Help Them Understand Why Being on Time Is Important

Because children do not really understand the concept of time, the concept of punctuality is even more confusing. However, even young children can begin to understand the concepts of kindness and considering others’ feelings. Try to frame punctuality in terms of how it could impact their teachers and peers. Remind them that their teachers work very hard on the lessons they have planned for the day. “How do you think it makes your teacher feel when you choose to be late?” Ask your child if it might be distracting to other students who are trying to learn and concentrate if they come in late every day. And if all else fails, appeal to their natural FOMO: “School will start with or without you. How do you think you would feel if you miss something fun or important?”

Along with these considerations, always remember that there will be exceptions. Sometimes your family will be late for reasons outside of your control, and other families will be late too. Knowing the importance of punctuality is not an excuse to judge someone else who arrives late, but rather an opportunity to remember that everyone’s situation is different. We do the best we can, and we keep going with our day.

If You Are Late, Let It Go

When you’re at your wits’ end and you’ve finally piled everyone in the car, it can be so tempting to vent your frustration. A la “Thanks a lot for making us late! Why can’t you just put your shoes on when I ask?” Trust me; I’ve been there too! Take a breath. Take a beat.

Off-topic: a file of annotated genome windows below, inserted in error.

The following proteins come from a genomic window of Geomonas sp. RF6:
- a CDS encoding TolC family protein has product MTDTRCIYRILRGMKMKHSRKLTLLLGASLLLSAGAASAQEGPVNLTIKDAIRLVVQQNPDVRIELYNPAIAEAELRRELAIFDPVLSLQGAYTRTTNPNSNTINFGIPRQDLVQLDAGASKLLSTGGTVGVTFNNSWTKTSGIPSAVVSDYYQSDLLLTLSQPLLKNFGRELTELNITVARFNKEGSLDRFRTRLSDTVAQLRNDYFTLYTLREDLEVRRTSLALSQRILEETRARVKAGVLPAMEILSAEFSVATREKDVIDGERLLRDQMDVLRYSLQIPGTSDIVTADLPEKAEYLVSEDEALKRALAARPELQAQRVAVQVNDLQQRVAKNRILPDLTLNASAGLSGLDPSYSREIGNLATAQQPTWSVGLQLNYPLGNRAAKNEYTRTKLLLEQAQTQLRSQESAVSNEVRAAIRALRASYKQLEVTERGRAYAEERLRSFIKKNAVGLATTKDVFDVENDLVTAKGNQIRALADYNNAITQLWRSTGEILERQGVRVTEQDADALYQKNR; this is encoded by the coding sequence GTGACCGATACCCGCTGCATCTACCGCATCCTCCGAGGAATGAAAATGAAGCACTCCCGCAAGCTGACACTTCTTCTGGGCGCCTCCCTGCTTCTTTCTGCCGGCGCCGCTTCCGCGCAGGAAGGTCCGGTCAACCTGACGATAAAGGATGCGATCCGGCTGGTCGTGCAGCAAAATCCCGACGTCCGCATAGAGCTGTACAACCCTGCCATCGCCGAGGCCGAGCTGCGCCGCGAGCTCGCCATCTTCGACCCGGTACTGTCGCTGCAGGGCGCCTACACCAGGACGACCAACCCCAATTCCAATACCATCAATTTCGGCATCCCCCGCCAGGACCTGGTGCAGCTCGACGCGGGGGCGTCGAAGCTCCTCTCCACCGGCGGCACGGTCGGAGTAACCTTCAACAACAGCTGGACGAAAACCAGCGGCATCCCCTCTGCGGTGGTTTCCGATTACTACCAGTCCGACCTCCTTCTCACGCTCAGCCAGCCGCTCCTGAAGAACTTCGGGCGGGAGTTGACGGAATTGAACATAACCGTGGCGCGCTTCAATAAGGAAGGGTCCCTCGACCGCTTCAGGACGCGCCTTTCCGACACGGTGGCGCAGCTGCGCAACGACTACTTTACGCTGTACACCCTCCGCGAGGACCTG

It is nearly impossible to teach something in the heat of the moment. So this isn’t the time to drill down on the details of your routine. That conversation can and should happen. But it’s a conversation for another time. Instead, ask yourself what message—what feeling—you want your child to carry with them for the rest of the day? When my fight response has been triggered by a particularly difficult morning, I take a deep breath and remind myself, What’s done is done, and it can be better tomorrow. You’re on your way now. Being late doesn’t make you a bad mom.

To my kids, I say something like, “Let’s take a breath. This morning was hard, but today is going to be a good day. I love you.” What words do you need to hear? What words does your child need to hear? Give yourself and your kid some grace. We all need that.

A Perfect Morning Routine?

Even with all the tips and tricks in the world, your family won’t have a perfect morning routine overnight. But with patience and creativity, you can create a schedule that works for your family and puts everyone in a good mood for the day ahead.

Brooke Jorden earned a BA in English and editing from Brigham Young University. The author of If It Fits, I Sits: The Ultimate Cat Quotebook, I Dig Bathtime, and the Lit for Little Hands series, Brooke is also the editorial director at Familius.

Scroll to Top